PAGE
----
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It’s one of those slow days Lavi loves so much. It’s already late when pale morning light wakes him up. Minerva, his dog, stands in front of his bed and wags her tail as soon as he sits up and stretches.

“Good morning, Mini,” he greets her. She cocks her massive head, before she climbs on the bed and flops down on top of them. “You’re too heavy for that,” he laughs, knocked down on his back. She doesn’t care and licks his fingers, tail wagging and hitting his legs. Lavi buries his fingers in her tick fur and they stay some more minutes in bed, before he finally shoos her down and gets up. “Aren’t you hungry, honey?” he asks her and Minerva trudges towards the door, before she sits down and examines him with dark brown eyes. “You wanna go out? But you have to go alone. I have to get dressed and eat something before we can go on walk, okay?” Minerva barks at him, just like she understands, and Lavi opens the door for her. She darts out immediately and he watches how she jumps into the snow and makes her way to her favourite tree. “Come back when you’re done, okay?” He closes the door, locking out wind and coldness, and puts some wood into the fireplace and then he starts the coffee maker. He rummages through the cabinet and finds some instant porridge, before putting the kettle on. Then he walks towards the door and opens it a crack. “You wanna come back in?”

Minerva looks at him, before she starts to hunt her own tail and jump through the snow. He closes the door with a smile and gives himself a quick and very cold wash, examining the small window covered by frost flowers. He quickly slips into some pants and a fuzzy sweater, teeth chattering and muscles shaking. Even after all these years he has not gotten used to the cold every winter. The isolation of his bathroom window is a nightmare and every year Lavi intends to fix it in summer and every year he forgets about it.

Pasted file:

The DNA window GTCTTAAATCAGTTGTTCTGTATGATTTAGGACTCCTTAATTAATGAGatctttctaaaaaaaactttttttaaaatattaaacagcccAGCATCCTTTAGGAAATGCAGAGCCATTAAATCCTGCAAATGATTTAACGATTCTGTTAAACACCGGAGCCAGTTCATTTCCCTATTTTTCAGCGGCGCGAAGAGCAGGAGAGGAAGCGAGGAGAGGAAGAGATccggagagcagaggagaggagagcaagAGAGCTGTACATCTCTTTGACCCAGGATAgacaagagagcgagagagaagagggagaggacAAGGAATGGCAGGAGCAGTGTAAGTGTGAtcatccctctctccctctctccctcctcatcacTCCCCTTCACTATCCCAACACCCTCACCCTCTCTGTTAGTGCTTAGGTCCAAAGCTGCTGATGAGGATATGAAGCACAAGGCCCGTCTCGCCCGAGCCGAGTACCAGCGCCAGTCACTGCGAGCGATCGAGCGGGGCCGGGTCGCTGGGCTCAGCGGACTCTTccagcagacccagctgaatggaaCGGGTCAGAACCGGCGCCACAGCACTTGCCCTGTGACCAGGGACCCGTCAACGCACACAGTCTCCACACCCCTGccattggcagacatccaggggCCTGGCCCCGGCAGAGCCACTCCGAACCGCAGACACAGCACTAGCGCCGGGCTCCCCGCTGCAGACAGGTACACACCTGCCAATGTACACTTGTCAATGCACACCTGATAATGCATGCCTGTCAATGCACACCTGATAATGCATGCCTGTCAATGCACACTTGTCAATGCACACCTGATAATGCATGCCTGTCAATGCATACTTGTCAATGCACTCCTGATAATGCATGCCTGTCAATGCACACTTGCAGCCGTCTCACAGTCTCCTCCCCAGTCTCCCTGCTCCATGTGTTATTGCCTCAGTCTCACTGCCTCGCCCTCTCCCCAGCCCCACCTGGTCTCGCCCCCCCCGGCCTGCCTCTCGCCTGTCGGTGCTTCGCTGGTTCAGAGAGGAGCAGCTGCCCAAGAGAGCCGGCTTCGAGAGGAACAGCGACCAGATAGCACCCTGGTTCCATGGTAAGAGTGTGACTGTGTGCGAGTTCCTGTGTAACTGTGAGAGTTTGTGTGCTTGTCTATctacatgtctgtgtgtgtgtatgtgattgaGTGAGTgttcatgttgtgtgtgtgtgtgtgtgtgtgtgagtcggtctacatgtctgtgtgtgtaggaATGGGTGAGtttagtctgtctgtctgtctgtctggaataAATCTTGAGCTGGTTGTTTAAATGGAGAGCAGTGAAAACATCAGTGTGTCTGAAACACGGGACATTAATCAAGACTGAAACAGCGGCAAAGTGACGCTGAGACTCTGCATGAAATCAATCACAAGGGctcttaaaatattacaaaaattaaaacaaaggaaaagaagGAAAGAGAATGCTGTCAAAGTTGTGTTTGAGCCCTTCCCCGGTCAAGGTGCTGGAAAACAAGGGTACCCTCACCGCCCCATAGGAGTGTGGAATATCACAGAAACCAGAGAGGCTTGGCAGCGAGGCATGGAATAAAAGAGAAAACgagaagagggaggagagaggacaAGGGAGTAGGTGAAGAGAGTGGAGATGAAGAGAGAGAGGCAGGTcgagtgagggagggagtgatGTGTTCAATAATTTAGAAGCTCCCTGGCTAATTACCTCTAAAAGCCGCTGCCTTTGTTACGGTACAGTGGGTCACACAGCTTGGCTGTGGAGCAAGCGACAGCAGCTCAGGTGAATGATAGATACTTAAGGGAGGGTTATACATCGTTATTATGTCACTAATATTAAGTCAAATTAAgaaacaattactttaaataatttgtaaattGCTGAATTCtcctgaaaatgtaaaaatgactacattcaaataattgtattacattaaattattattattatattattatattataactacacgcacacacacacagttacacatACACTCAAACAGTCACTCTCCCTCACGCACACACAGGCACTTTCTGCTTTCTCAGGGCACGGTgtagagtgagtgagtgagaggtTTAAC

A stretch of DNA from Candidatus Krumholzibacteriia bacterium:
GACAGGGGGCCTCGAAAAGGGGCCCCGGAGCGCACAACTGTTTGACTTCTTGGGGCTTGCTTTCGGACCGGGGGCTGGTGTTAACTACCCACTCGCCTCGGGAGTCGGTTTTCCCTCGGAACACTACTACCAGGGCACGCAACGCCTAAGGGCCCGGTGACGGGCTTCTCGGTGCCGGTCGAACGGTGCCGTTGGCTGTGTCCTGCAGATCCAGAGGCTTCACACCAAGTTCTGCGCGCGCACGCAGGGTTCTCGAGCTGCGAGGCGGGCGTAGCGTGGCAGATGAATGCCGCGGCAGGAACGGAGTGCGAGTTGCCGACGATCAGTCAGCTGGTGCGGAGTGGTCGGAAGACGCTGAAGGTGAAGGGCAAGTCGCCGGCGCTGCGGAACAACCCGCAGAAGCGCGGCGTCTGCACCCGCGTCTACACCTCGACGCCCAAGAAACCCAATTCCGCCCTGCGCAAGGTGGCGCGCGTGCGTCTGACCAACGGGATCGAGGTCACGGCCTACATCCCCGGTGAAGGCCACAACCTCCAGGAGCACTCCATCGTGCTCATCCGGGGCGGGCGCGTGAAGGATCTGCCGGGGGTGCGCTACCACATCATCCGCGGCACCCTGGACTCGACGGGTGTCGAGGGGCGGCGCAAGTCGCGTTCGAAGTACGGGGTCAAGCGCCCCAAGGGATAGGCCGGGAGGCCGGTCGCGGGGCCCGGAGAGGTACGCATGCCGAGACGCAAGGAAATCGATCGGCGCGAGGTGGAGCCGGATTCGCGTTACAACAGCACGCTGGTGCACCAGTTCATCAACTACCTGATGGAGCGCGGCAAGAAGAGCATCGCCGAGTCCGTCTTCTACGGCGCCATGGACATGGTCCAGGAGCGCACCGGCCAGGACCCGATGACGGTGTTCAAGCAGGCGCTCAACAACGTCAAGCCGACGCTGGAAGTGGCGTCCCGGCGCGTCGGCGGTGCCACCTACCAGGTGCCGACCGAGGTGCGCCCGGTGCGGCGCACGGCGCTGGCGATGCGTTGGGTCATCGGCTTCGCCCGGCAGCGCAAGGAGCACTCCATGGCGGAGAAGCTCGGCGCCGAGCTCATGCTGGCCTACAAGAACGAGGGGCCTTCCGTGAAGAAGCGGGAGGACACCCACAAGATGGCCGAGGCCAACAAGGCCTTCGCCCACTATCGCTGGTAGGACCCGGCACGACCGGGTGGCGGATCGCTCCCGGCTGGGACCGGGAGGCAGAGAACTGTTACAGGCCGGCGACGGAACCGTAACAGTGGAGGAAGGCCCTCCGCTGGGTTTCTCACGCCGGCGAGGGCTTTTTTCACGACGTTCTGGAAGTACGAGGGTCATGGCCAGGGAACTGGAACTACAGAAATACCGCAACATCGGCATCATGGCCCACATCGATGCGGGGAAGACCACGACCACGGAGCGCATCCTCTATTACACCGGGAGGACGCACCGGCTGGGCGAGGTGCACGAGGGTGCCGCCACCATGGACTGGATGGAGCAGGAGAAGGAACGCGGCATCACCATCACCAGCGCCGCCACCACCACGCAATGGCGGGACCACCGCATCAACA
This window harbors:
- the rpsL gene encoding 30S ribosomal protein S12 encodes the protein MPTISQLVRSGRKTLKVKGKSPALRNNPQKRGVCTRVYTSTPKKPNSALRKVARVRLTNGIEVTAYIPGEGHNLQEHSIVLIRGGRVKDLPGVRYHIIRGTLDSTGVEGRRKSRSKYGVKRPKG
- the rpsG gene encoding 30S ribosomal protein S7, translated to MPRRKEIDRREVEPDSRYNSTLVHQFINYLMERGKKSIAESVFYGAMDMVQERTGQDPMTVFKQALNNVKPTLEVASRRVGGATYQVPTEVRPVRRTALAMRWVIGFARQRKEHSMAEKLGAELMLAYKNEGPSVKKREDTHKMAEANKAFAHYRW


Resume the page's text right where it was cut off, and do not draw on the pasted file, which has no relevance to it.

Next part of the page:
He has barely entered the living room, when Minerva barks on the other side of the door, already waiting. He grabs a towel and tries to dry her off, but she darts through his arms and shakes her massive body, sending half melted snow flying everywhere.

“Oh, Mini,” he says and she gives him her best puppy eyes. He pets her massive head and she wags her tail. “And now we’re going to eat something and then we go out, okay?” He can wipe the floor later, or at least he could. The snow will melt and evaporate if you just wait long enough. Lavi lived once in a shared apartment and drove his flatmate mad with his laziness. A fond memory.

He feeds her, sits down at the small table and watches the snowfall while eating. Mini devours her meal like always in record time and lies down in front of the fireplace with a soft grunt. Lavi looks at her with a smile, before his eyes wander back towards the window. Small specks of white slowly sink down and little birds jump around, pecking at fat balls and chirping softly. He takes a nip of his coffee and leans back. Once a resident of the small town at the foot of the mountain Lavi calls his home asked him, if he’s not tired of seeing every day the same. Snow and ice, white, white, white. Small flocks of birds, sometimes deer, rarely wolves. In summer nothing but green and blue, forest and sky, little colourful dots, flowers and butterflies. Flora and fauna, rarely ever humans, sometimes campers, who ask for directions or pet Minerva. And the townspeople a few times per year, when he has to leave his green home, because his stocks are running low.

Lavi never gets tired of the forest, not in winter, not in summer. Not after almost four years, one completely alone and three with Minerva, who was a present of the old pharmacist, who always beams at him when he buys drops for his bad eye and brings her herbs he collects in the forest. Minerva was already a big fluff ball as a puppy, but now she’s huge. A St. Bernard with soft fur and even softer eyes. Resistant against cold and a warm companion in the nights when the firewood is scarce. Lavi empties his cup and examines Minerva, who raises her ears and looks at him.

“Wanna go on a walk?” he asks and she jumps to her feet, tail wagging wildly. Lavi gets up, slips into his shoes, his old winter coat, scarf, beanie and gloves. He opens the door and Minerva flies past him and back into the snow, flops down on her back and rolls around. It’s delightful to watch her brimming over with life. He closes the door behind them and pulls his scarf up to his nose. “Come, girl.” She gets on her feet and off they go.